ANN ARBOR, Mich.—Five current and one retired University of Michigan professors were among 180 winners of the Guggenheim Fellowships, which are awarded annually for distinguished achievement in the past and exceptional promise for future accomplishment.
The U-M fellows and their projects include:
- David Caron, professor of French and women's studies, "Tact and HIV disclosure."
- Holly Hughes, associate professor of art and design, theatre and drama, and women's studies, "Let Them Eat Cake."
- Shinobu Kitayama, professor of psychology, "Cultural Neuroscience: Bridging Natural and Social Sciences."
- Tomoko Masuzawa, professor of history and comparative literature; "A history of biblical studies and the 19th-century academy."
- Elizabeth Sears, the George H. Forsyth Jr. Collegiate Professor of History of Art, "Warburg Circles: towards a cultural-historical history of art, 1929-64."
- Richard Tillinghast, professor emeritus of English; Carrick-on-Suir, Ireland: poetry
The 2010 Guggenheim Fellowship winners include artists, scholars, and scientists selected from more than 3,000 applicants for awards totaling more than $7.1 million.
"We are proud that our faculty members have received this honor," said Provost Teresa Sullivan. "This national recognition of faculty in fields including performance art, psychology and the humanities is a clear indication of the strength and diversity of the work undertaken at the university."
Caron will spend his time next year working on his book on tact, HIV and questions raised by disclosure. "Receiving a Guggenheim Fellowship is making me feel both excited and very honored," he said.
For Hughes, her fellowship supports "Let Them Eat Cake," an interactive performance piece which stages the debate on gay marriage, created in collaboration with Megan Carney and Maureen Angelos. The piece will premiere in Ann Arbor in October starring U-M students, with a performance in New York City and a national tour pending.
"To receive this prestigious award for work that engages with LGBT issues is a tremendous honor and a validation," she said. "I'm deeply humbled and grateful to the Foundation and to the many friends who have supported my work over the years."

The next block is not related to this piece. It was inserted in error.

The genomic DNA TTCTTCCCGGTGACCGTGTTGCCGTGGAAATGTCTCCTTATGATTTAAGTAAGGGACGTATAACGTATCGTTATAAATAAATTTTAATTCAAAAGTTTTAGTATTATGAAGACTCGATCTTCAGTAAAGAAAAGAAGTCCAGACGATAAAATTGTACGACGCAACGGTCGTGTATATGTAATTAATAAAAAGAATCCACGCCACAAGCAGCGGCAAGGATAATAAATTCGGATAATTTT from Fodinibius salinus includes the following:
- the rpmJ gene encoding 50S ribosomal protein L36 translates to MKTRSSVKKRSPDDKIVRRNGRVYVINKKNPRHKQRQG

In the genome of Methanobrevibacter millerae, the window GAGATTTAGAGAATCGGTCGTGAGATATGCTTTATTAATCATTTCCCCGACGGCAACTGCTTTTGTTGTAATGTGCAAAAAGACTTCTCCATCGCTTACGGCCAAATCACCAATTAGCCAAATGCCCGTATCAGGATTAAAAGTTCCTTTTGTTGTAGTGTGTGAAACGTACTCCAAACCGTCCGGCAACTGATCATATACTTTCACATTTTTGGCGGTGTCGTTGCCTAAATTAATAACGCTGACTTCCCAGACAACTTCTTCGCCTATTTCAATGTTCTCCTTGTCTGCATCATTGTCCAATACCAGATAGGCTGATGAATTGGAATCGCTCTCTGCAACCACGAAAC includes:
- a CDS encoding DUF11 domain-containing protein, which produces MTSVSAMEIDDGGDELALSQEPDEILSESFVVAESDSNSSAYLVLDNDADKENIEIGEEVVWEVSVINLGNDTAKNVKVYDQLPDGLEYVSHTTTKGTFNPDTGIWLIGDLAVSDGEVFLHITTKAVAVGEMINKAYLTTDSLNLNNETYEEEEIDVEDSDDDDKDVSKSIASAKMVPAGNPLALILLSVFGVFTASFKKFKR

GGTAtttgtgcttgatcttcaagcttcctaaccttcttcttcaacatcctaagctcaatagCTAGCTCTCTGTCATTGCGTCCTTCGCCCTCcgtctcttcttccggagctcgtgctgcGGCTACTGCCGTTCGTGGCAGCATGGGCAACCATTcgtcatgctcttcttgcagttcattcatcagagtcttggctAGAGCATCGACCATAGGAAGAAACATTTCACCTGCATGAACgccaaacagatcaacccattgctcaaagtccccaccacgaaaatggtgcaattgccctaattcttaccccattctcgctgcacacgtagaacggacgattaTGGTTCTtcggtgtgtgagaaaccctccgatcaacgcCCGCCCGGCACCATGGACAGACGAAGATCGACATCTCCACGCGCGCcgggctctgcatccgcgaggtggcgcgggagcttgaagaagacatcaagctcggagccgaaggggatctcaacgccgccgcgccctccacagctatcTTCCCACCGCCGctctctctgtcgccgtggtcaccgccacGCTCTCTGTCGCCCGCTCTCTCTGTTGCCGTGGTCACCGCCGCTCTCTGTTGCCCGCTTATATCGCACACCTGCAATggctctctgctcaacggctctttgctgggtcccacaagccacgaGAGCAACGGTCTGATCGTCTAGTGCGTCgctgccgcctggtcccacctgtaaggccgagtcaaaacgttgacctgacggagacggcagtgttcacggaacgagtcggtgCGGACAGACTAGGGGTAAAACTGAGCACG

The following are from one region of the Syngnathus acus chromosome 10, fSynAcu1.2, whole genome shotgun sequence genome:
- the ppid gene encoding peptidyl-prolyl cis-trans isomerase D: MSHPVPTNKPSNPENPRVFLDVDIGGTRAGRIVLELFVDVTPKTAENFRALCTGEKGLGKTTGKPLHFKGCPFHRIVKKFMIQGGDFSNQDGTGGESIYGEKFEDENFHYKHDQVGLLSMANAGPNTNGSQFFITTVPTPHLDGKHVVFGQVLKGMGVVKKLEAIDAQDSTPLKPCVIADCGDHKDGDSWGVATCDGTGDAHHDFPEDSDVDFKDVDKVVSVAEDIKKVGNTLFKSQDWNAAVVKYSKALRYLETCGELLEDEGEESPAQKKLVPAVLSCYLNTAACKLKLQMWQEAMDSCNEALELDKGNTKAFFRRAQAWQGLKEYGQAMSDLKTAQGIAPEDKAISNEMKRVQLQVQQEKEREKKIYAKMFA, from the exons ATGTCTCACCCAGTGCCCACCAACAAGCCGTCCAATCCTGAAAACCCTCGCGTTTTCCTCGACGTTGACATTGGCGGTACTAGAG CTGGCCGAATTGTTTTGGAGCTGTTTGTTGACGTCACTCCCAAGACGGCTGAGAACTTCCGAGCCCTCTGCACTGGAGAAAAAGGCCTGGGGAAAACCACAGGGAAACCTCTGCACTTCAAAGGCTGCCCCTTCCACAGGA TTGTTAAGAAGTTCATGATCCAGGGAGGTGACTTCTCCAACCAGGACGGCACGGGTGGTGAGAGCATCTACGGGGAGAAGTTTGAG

Using the fellowship to write about the monograph on cultural neuroscience is on Kitayama's agenda. The goal, he said, is to present a theoretical framework for understanding the interconnectedness among culture, mind/brain, and evolution/genetics, without privileging any of them.
"I believe that the new field of cultural neuroscience will provide biological sciences with a much-needed concept of context," Kitayama said, "(and) offer a new set of empirical anchors to social and behavioral sciences to go beyond the traditional dichotomies between mind and body, social and physical, and culture and nature."
Masuzawa's project?and possible book title?is "The Promise of the Secular: William Robertson Smith and the Historical Constitution of Biblical Studies." It examines the legacy of the 19th-century biblical and Arabic scholar, who was put on a protracted heresy trial for his publication, and whose work became the basis of some of the most controversial aspects of Durkheim and Freud, two renowned "secularists" of the 20th century.
"I hope to use the Guggenheim Fellowship in a future year, as I will be finishing the project and perhaps launching on another," said Masuzawa, who will be a fellow at the Institute for Advanced Study at Princeton (School of Social Science) for the academic year 2010-2011.
This future project will likely explore further the interrelation among the Biblical, Arabic, and Orientalist scholarship, considered in the context of the emergent institution of "research university" in the 19th century, she said.
"The recognition that comes in the form of fellowship awards is of course most welcome personally, and I should be glad also if it can contribute in a small way to the visibility of this scholarship more generally," she added.
Sears said the fellowship will provide her with the resources, and the time, to prepare a book on an intellectual movement rooted in the work of the seminally important art historian Aby Warburg (1866-1929) and to examine the operation of international academic networks in the mid-twentieth century.
"The fellowship comes at the perfect time, and I am enormously grateful to the Guggenheim Foundation," said Sears, who will be a resident for the year at the Center for Advanced Study in the Visual Arts in Washington D.C.
Since 1925, the John Simon Guggenheim Memorial Foundation has granted more than $281 million in fellowships to more than 16,900 individuals in the United States and Canada.